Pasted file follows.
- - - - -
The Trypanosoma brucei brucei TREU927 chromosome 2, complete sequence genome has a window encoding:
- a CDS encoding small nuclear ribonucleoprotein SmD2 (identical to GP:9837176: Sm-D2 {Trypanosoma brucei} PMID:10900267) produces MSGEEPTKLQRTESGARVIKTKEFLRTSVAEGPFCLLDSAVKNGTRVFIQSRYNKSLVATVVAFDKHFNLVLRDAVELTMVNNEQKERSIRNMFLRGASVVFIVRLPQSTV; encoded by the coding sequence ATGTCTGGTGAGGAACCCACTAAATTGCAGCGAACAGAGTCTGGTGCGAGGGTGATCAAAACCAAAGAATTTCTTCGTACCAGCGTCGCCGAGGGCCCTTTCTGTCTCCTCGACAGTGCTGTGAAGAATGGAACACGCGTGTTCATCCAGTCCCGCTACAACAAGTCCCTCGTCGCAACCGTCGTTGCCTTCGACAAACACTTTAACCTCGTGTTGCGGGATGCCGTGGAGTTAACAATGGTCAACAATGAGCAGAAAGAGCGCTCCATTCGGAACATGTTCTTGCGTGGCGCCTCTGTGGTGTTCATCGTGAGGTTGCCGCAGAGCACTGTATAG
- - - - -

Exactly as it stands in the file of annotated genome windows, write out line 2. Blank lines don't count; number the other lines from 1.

- a CDS encoding small nuclear ribonucleoprotein SmD2 (identical to GP:9837176: Sm-D2 {Trypanosoma brucei} PMID:10900267) produces MSGEEPTKLQRTESGARVIKTKEFLRTSVAEGPFCLLDSAVKNGTRVFIQSRYNKSLVATVVAFDKHFNLVLRDAVELTMVNNEQKERSIRNMFLRGASVVFIVRLPQSTV; encoded by the coding sequence ATGTCTGGTGAGGAACCCACTAAATTGCAGCGAACAGAGTCTGGTGCGAGGGTGATCAAAACCAAAGAATTTCTTCGTACCAGCGTCGCCGAGGGCCCTTTCTGTCTCCTCGACAGTGCTGTGAAGAATGGAACACGCGTGTTCATCCAGTCCCGCTACAACAAGTCCCTCGTCGCAACCGTCGTTGCCTTCGACAAACACTTTAACCTCGTGTTGCGGGATGCCGTGGAGTTAACAATGGTCAACAATGAGCAGAAAGAGCGCTCCATTCGGAACATGTTCTTGCGTGGCGCCTCTGTGGTGTTCATCGTGAGGTTGCCGCAGAGCACTGTATAG